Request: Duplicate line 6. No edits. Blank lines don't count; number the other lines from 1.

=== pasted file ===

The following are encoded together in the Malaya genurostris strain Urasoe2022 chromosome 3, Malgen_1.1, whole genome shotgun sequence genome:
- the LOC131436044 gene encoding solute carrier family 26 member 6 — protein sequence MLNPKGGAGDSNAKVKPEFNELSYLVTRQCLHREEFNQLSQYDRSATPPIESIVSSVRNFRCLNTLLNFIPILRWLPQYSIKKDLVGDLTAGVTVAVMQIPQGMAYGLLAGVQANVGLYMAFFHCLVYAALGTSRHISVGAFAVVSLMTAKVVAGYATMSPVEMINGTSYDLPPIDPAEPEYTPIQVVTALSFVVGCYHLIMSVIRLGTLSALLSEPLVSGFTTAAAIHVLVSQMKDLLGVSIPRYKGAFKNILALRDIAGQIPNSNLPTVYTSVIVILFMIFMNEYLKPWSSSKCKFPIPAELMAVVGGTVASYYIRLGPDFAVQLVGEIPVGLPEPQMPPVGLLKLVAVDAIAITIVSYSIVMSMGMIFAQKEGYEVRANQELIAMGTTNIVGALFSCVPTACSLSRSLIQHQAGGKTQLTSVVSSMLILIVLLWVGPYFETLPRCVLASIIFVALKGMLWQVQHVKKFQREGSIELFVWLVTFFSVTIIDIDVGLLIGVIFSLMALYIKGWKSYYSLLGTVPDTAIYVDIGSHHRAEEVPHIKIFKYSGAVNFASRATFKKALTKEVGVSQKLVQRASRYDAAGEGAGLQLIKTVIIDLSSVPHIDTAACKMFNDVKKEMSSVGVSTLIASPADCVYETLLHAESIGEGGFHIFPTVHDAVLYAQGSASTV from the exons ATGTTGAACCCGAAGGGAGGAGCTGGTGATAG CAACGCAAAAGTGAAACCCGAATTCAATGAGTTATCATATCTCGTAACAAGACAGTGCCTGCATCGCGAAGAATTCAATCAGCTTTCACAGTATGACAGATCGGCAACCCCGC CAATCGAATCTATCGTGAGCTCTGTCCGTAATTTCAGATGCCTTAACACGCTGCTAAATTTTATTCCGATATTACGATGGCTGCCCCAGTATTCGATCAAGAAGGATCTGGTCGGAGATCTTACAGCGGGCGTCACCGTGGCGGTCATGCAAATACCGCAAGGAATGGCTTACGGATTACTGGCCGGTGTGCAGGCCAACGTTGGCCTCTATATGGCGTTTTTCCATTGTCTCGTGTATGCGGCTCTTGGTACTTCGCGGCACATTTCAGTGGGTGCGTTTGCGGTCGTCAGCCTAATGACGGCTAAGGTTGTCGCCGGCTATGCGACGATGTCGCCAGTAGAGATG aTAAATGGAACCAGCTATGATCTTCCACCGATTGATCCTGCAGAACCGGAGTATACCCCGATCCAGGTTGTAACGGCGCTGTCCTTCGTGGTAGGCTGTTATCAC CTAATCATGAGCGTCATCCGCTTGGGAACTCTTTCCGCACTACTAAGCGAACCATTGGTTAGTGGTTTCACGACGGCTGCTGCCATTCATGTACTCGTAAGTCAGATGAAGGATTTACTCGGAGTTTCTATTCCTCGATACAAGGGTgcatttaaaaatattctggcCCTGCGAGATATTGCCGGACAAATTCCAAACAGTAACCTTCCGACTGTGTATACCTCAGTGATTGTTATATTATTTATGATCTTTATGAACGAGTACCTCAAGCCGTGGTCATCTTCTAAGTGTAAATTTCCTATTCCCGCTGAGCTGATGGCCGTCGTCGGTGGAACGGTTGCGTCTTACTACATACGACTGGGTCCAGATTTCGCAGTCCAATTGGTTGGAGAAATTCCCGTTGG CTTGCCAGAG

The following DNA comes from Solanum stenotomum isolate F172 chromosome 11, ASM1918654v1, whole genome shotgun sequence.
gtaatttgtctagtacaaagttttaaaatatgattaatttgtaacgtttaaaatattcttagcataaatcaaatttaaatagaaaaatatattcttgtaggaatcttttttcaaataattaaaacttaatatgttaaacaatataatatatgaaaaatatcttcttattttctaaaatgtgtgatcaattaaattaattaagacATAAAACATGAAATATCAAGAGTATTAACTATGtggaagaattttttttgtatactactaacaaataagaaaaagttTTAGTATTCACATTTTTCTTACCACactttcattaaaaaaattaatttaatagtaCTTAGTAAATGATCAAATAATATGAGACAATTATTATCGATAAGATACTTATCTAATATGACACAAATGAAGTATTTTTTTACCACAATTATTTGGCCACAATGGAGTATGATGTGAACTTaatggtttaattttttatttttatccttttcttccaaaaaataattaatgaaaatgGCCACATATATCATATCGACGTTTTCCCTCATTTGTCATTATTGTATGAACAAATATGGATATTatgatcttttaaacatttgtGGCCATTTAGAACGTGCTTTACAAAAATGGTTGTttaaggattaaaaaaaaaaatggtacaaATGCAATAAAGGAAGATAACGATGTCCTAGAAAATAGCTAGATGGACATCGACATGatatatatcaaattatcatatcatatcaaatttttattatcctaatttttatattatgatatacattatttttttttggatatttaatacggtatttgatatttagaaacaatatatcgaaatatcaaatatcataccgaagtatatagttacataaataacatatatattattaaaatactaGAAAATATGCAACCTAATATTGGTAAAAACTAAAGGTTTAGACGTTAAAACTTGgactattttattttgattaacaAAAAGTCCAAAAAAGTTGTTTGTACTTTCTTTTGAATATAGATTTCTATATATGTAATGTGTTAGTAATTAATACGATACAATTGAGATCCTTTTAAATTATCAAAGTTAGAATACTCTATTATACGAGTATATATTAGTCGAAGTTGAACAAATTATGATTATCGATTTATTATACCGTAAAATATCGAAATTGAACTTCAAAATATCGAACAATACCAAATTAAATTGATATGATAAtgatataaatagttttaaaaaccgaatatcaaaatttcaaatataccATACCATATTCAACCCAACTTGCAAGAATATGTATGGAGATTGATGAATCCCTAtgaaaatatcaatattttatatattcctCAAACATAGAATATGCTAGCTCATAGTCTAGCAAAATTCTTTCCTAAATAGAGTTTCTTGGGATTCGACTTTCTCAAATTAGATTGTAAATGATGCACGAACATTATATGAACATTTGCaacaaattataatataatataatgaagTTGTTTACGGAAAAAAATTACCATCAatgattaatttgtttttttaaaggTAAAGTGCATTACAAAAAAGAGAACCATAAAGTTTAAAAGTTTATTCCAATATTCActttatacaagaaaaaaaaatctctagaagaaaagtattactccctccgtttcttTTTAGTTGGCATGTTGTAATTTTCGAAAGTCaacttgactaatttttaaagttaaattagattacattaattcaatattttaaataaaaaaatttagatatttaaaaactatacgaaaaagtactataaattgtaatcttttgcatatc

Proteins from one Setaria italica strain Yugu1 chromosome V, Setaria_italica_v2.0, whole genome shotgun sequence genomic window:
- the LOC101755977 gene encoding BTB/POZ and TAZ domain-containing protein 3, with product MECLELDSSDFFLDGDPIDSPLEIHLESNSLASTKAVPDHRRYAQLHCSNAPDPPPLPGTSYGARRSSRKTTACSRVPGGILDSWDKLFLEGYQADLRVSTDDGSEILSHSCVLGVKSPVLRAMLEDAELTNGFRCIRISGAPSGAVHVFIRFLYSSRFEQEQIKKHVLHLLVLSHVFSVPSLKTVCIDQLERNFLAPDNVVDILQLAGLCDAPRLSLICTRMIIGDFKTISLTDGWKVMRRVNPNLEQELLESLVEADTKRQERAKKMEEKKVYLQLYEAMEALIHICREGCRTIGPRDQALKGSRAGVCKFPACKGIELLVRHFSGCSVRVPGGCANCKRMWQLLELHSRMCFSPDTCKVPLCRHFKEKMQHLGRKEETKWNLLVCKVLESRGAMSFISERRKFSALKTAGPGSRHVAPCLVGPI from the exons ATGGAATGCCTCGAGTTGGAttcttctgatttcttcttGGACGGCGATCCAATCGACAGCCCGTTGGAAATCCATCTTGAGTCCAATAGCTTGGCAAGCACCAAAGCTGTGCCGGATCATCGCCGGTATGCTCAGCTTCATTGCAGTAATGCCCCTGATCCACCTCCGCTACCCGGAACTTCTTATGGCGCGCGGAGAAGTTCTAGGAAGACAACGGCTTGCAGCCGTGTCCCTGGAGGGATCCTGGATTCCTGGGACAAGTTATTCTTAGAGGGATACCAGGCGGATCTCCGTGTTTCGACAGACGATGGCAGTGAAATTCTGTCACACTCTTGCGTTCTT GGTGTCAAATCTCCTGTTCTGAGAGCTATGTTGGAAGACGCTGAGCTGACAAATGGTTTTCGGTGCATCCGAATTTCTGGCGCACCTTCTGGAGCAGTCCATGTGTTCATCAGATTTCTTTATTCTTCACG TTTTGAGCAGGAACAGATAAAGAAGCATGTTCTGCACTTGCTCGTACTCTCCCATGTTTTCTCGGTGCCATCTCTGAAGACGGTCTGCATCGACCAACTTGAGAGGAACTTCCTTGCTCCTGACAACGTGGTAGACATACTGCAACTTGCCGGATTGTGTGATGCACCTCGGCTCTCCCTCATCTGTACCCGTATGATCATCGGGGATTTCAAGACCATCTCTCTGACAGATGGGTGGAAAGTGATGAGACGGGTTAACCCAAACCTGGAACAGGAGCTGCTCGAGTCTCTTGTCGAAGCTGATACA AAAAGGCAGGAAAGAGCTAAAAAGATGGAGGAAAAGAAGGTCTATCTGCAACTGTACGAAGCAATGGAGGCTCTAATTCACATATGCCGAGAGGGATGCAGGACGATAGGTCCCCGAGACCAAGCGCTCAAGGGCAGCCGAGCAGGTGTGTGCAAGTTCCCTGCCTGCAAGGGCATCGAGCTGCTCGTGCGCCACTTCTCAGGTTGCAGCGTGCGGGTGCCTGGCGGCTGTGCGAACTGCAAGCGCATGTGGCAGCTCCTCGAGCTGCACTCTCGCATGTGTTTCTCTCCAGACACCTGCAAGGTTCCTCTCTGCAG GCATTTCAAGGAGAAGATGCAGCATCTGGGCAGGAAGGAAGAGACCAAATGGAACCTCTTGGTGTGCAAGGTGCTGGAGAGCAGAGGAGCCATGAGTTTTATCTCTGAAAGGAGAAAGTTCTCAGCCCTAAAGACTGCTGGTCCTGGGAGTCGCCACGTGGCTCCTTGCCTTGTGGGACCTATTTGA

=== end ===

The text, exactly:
- the LOC101755977 gene encoding BTB/POZ and TAZ domain-containing protein 3, with product MECLELDSSDFFLDGDPIDSPLEIHLESNSLASTKAVPDHRRYAQLHCSNAPDPPPLPGTSYGARRSSRKTTACSRVPGGILDSWDKLFLEGYQADLRVSTDDGSEILSHSCVLGVKSPVLRAMLEDAELTNGFRCIRISGAPSGAVHVFIRFLYSSRFEQEQIKKHVLHLLVLSHVFSVPSLKTVCIDQLERNFLAPDNVVDILQLAGLCDAPRLSLICTRMIIGDFKTISLTDGWKVMRRVNPNLEQELLESLVEADTKRQERAKKMEEKKVYLQLYEAMEALIHICREGCRTIGPRDQALKGSRAGVCKFPACKGIELLVRHFSGCSVRVPGGCANCKRMWQLLELHSRMCFSPDTCKVPLCRHFKEKMQHLGRKEETKWNLLVCKVLESRGAMSFISERRKFSALKTAGPGSRHVAPCLVGPI from the exons ATGGAATGCCTCGAGTTGGAttcttctgatttcttcttGGACGGCGATCCAATCGACAGCCCGTTGGAAATCCATCTTGAGTCCAATAGCTTGGCAAGCACCAAAGCTGTGCCGGATCATCGCCGGTATGCTCAGCTTCATTGCAGTAATGCCCCTGATCCACCTCCGCTACCCGGAACTTCTTATGGCGCGCGGAGAAGTTCTAGGAAGACAACGGCTTGCAGCCGTGTCCCTGGAGGGATCCTGGATTCCTGGGACAAGTTATTCTTAGAGGGATACCAGGCGGATCTCCGTGTTTCGACAGACGATGGCAGTGAAATTCTGTCACACTCTTGCGTTCTT GGTGTCAAATCTCCTGTTCTGAGAGCTATGTTGGAAGACGCTGAGCTGACAAATGGTTTTCGGTGCATCCGAATTTCTGGCGCACCTTCTGGAGCAGTCCATGTGTTCATCAGATTTCTTTATTCTTCACG TTTTGAGCAGGAACAGATAAAGAAGCATGTTCTGCACTTGCTCGTACTCTCCCATGTTTTCTCGGTGCCATCTCTGAAGACGGTCTGCATCGACCAACTTGAGAGGAACTTCCTTGCTCCTGACAACGTGGTAGACATACTGCAACTTGCCGGATTGTGTGATGCACCTCGGCTCTCCCTCATCTGTACCCGTATGATCATCGGGGATTTCAAGACCATCTCTCTGACAGATGGGTGGAAAGTGATGAGACGGGTTAACCCAAACCTGGAACAGGAGCTGCTCGAGTCTCTTGTCGAAGCTGATACA AAAAGGCAGGAAAGAGCTAAAAAGATGGAGGAAAAGAAGGTCTATCTGCAACTGTACGAAGCAATGGAGGCTCTAATTCACATATGCCGAGAGGGATGCAGGACGATAGGTCCCCGAGACCAAGCGCTCAAGGGCAGCCGAGCAGGTGTGTGCAAGTTCCCTGCCTGCAAGGGCATCGAGCTGCTCGTGCGCCACTTCTCAGGTTGCAGCGTGCGGGTGCCTGGCGGCTGTGCGAACTGCAAGCGCATGTGGCAGCTCCTCGAGCTGCACTCTCGCATGTGTTTCTCTCCAGACACCTGCAAGGTTCCTCTCTGCAG GCATTTCAAGGAGAAGATGCAGCATCTGGGCAGGAAGGAAGAGACCAAATGGAACCTCTTGGTGTGCAAGGTGCTGGAGAGCAGAGGAGCCATGAGTTTTATCTCTGAAAGGAGAAAGTTCTCAGCCCTAAAGACTGCTGGTCCTGGGAGTCGCCACGTGGCTCCTTGCCTTGTGGGACCTATTTGA